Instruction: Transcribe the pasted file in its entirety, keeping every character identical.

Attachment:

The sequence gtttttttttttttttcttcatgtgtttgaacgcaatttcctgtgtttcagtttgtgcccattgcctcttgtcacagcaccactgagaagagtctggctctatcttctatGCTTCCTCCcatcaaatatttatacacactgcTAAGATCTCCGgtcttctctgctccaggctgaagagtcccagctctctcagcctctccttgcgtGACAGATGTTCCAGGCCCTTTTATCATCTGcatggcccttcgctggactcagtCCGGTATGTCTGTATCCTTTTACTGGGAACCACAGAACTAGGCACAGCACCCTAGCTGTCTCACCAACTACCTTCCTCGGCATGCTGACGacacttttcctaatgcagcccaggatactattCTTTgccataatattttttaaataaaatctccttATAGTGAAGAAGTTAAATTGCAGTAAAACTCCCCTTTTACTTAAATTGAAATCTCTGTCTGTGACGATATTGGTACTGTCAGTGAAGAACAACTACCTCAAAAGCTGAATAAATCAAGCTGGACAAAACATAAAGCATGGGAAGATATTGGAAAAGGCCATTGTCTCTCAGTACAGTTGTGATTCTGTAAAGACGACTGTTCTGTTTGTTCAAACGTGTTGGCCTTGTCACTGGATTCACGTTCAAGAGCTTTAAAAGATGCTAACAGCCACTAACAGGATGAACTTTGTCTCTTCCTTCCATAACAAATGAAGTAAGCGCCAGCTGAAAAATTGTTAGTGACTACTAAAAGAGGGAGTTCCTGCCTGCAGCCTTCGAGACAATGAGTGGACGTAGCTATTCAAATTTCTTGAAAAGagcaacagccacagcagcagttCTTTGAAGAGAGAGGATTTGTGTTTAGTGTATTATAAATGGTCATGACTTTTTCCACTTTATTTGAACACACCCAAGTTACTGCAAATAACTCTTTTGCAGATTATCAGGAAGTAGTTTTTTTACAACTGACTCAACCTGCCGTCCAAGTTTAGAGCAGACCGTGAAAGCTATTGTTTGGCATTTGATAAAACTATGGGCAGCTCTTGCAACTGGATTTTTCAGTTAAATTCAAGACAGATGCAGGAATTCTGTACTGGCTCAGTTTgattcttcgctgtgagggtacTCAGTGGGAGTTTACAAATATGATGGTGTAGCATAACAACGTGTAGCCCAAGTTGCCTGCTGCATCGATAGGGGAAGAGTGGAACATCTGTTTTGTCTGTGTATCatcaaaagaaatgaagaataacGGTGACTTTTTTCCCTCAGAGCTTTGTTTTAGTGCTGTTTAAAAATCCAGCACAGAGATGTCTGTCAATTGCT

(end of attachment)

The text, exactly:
The sequence gtttttttttttttttcttcatgtgtttgaacgcaatttcctgtgtttcagtttgtgcccattgcctcttgtcacagcaccactgagaagagtctggctctatcttctatGCTTCCTCCcatcaaatatttatacacactgcTAAGATCTCCGgtcttctctgctccaggctgaagagtcccagctctctcagcctctccttgcgtGACAGATGTTCCAGGCCCTTTTATCATCTGcatggcccttcgctggactcagtCCGGTATGTCTGTATCCTTTTACTGGGAACCACAGAACTAGGCACAGCACCCTAGCTGTCTCACCAACTACCTTCCTCGGCATGCTGACGacacttttcctaatgcagcccaggatactattCTTTgccataatattttttaaataaaatctccttATAGTGAAGAAGTTAAATTGCAGTAAAACTCCCCTTTTACTTAAATTGAAATCTCTGTCTGTGACGATATTGGTACTGTCAGTGAAGAACAACTACCTCAAAAGCTGAATAAATCAAGCTGGACAAAACATAAAGCATGGGAAGATATTGGAAAAGGCCATTGTCTCTCAGTACAGTTGTGATTCTGTAAAGACGACTGTTCTGTTTGTTCAAACGTGTTGGCCTTGTCACTGGATTCACGTTCAAGAGCTTTAAAAGATGCTAACAGCCACTAACAGGATGAACTTTGTCTCTTCCTTCCATAACAAATGAAGTAAGCGCCAGCTGAAAAATTGTTAGTGACTACTAAAAGAGGGAGTTCCTGCCTGCAGCCTTCGAGACAATGAGTGGACGTAGCTATTCAAATTTCTTGAAAAGagcaacagccacagcagcagttCTTTGAAGAGAGAGGATTTGTGTTTAGTGTATTATAAATGGTCATGACTTTTTCCACTTTATTTGAACACACCCAAGTTACTGCAAATAACTCTTTTGCAGATTATCAGGAAGTAGTTTTTTTACAACTGACTCAACCTGCCGTCCAAGTTTAGAGCAGACCGTGAAAGCTATTGTTTGGCATTTGATAAAACTATGGGCAGCTCTTGCAACTGGATTTTTCAGTTAAATTCAAGACAGATGCAGGAATTCTGTACTGGCTCAGTTTgattcttcgctgtgagggtacTCAGTGGGAGTTTACAAATATGATGGTGTAGCATAACAACGTGTAGCCCAAGTTGCCTGCTGCATCGATAGGGGAAGAGTGGAACATCTGTTTTGTCTGTGTATCatcaaaagaaatgaagaataacGGTGACTTTTTTCCCTCAGAGCTTTGTTTTAGTGCTGTTTAAAAATCCAGCACAGAGATGTCTGTCAATTGCT